Typically, the process of NMR-based structure determination relies on accurately measuring a large number of internuclear distances to serve as restraints for simulated annealing calculations. In solids, the rotational-echo double-resonance (REDOR) experiment is a widely used approach to determine heteronuclear dipolar couplings corresponding to distances usually in the range of 1.5–8 Å. A challenge in the interpretation of REDOR data is the degeneracy of symmetric subunits in an oligomer or equivalent molecules in a crystal lattice, which produce REDOR trajectories that depend explicitly on two or more distances instead of one. This degeneracy cannot be overcome by either spin dilution (for molecules containing 31P, 19F and other highly abundant nuclei) or selective pulses (in the case where there is chemical shift degeneracy). For small, crystalline molecules, such as phosphoserine, we demonstrate that as many as five inter-molecular distances must be considered to model 31P-dephased REDOR data accurately. We report excellent agreement between simulation and experiment once lattice couplings, 31P chemical shift anisotropy, and radio-frequency field inhomogeneity are all taken into account. We also discuss the systematic inaccuracies that may result from approximations that consider only the initial slope of the REDOR trajectory and/or that utilize a two- or three-spin system. Furthermore, we demonstrate the applicability of 31P-dephased REDOR for validation or refinement of candidate crystal structures and show that this approach is especially informative for NMR crystallography of 31P-containing molecules.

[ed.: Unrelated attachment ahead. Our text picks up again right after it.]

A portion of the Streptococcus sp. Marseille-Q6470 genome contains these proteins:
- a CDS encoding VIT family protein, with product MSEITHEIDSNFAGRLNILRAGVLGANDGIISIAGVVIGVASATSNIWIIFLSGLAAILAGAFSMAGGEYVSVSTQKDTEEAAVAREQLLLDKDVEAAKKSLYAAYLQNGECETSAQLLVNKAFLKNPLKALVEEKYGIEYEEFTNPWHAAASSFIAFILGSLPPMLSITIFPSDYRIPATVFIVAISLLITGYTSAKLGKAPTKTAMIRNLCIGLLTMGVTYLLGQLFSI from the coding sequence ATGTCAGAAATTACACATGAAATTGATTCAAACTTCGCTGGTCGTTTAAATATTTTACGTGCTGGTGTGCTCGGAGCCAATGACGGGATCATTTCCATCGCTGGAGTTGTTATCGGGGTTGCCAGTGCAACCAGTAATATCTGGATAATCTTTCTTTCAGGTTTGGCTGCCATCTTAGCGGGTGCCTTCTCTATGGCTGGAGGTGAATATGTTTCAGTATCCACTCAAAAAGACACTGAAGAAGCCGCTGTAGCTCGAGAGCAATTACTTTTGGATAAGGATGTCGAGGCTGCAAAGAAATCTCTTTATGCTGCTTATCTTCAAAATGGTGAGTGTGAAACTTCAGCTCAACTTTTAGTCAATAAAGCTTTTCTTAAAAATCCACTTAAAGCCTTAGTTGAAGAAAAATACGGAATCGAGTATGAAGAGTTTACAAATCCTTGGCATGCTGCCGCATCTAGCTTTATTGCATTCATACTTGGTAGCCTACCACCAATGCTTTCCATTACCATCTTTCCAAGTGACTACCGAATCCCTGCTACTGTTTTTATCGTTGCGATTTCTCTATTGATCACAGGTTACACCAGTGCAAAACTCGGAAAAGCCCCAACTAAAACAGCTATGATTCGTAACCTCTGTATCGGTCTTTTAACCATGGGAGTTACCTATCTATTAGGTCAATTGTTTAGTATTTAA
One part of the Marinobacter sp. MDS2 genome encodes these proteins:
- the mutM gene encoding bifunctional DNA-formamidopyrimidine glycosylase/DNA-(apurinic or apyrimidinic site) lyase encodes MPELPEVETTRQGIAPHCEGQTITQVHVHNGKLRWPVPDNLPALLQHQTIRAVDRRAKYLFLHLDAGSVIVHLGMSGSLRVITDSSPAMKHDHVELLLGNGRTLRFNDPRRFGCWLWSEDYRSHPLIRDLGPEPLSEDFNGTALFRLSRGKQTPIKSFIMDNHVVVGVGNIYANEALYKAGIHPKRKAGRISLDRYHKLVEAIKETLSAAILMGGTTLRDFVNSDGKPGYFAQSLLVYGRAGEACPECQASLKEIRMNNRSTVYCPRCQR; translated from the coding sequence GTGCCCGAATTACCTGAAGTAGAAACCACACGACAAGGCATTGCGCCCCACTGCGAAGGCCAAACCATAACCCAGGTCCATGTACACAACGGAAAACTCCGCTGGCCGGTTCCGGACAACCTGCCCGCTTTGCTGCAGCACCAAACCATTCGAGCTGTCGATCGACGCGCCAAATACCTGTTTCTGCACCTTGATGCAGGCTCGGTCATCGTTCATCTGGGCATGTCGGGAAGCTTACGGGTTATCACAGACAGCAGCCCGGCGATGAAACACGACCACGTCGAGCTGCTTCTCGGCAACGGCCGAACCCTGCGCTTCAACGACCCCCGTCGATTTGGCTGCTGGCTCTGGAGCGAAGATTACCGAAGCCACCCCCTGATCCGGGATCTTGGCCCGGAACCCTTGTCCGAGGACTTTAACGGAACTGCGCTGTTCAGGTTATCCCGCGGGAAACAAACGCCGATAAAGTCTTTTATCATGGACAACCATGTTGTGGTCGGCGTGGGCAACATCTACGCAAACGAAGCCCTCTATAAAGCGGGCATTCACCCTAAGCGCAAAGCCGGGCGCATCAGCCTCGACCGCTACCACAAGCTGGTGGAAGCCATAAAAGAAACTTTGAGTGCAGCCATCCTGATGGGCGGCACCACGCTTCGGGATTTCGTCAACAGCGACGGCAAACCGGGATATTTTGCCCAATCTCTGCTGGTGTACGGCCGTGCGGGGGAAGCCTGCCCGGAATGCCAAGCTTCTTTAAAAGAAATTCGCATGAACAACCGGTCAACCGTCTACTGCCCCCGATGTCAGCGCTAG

- Magic-angle spinning
- Solid-state NMR
ASJC Scopus subject areas
- Nuclear and High Energy Physics
- Condensed Matter Physics